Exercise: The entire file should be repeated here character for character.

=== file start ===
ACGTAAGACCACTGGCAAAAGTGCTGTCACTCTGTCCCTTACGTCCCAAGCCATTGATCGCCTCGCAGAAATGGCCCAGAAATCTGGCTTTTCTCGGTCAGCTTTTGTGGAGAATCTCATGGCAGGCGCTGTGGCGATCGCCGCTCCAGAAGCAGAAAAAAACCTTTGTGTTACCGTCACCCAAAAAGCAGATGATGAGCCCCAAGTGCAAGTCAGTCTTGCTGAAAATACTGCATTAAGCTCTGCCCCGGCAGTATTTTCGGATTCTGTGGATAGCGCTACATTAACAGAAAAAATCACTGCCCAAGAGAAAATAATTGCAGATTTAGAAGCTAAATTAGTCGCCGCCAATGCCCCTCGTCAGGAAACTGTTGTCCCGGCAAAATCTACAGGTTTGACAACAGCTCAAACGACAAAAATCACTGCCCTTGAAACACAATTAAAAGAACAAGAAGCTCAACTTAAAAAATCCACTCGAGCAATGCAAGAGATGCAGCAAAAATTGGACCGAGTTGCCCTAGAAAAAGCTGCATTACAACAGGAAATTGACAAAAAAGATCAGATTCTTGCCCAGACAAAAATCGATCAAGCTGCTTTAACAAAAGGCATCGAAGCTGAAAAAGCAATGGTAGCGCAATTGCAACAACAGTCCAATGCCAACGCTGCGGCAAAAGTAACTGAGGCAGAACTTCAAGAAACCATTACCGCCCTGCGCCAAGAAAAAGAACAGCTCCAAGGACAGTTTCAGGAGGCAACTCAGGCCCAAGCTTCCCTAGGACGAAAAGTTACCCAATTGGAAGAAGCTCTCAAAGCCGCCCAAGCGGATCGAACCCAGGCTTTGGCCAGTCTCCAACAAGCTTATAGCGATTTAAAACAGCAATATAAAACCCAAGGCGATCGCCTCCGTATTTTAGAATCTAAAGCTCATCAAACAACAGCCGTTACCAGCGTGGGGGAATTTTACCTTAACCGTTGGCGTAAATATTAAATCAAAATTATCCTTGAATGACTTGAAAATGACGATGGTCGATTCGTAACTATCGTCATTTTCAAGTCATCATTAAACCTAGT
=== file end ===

ACGTAAGACCACTGGCAAAAGTGCTGTCACTCTGTCCCTTACGTCCCAAGCCATTGATCGCCTCGCAGAAATGGCCCAGAAATCTGGCTTTTCTCGGTCAGCTTTTGTGGAGAATCTCATGGCAGGCGCTGTGGCGATCGCCGCTCCAGAAGCAGAAAAAAACCTTTGTGTTACCGTCACCCAAAAAGCAGATGATGAGCCCCAAGTGCAAGTCAGTCTTGCTGAAAATACTGCATTAAGCTCTGCCCCGGCAGTATTTTCGGATTCTGTGGATAGCGCTACATTAACAGAAAAAATCACTGCCCAAGAGAAAATAATTGCAGATTTAGAAGCTAAATTAGTCGCCGCCAATGCCCCTCGTCAGGAAACTGTTGTCCCGGCAAAATCTACAGGTTTGACAACAGCTCAAACGACAAAAATCACTGCCCTTGAAACACAATTAAAAGAACAAGAAGCTCAACTTAAAAAATCCACTCGAGCAATGCAAGAGATGCAGCAAAAATTGGACCGAGTTGCCCTAGAAAAAGCTGCATTACAACAGGAAATTGACAAAAAAGATCAGATTCTTGCCCAGACAAAAATCGATCAAGCTGCTTTAACAAAAGGCATCGAAGCTGAAAAAGCAATGGTAGCGCAATTGCAACAACAGTCCAATGCCAACGCTGCGGCAAAAGTAACTGAGGCAGAACTTCAAGAAACCATTACCGCCCTGCGCCAAGAAAAAGAACAGCTCCAAGGACAGTTTCAGGAGGCAACTCAGGCCCAAGCTTCCCTAGGACGAAAAGTTACCCAATTGGAAGAAGCTCTCAAAGCCGCCCAAGCGGATCGAACCCAGGCTTTGGCCAGTCTCCAACAAGCTTATAGCGATTTAAAACAGCAATATAAAACCCAAGGCGATCGCCTCCGTATTTTAGAATCTAAAGCTCATCAAACAACAGCCGTTACCAGCGTGGGGGAATTTTACCTTAACCGTTGGCGTAAATATTAAATCAAAATTATCCTTGAATGACTTGAAAATGACGATGGTCGATTCGTAACTATCGTCATTTTCAAGTCATCATTAAACCTAGT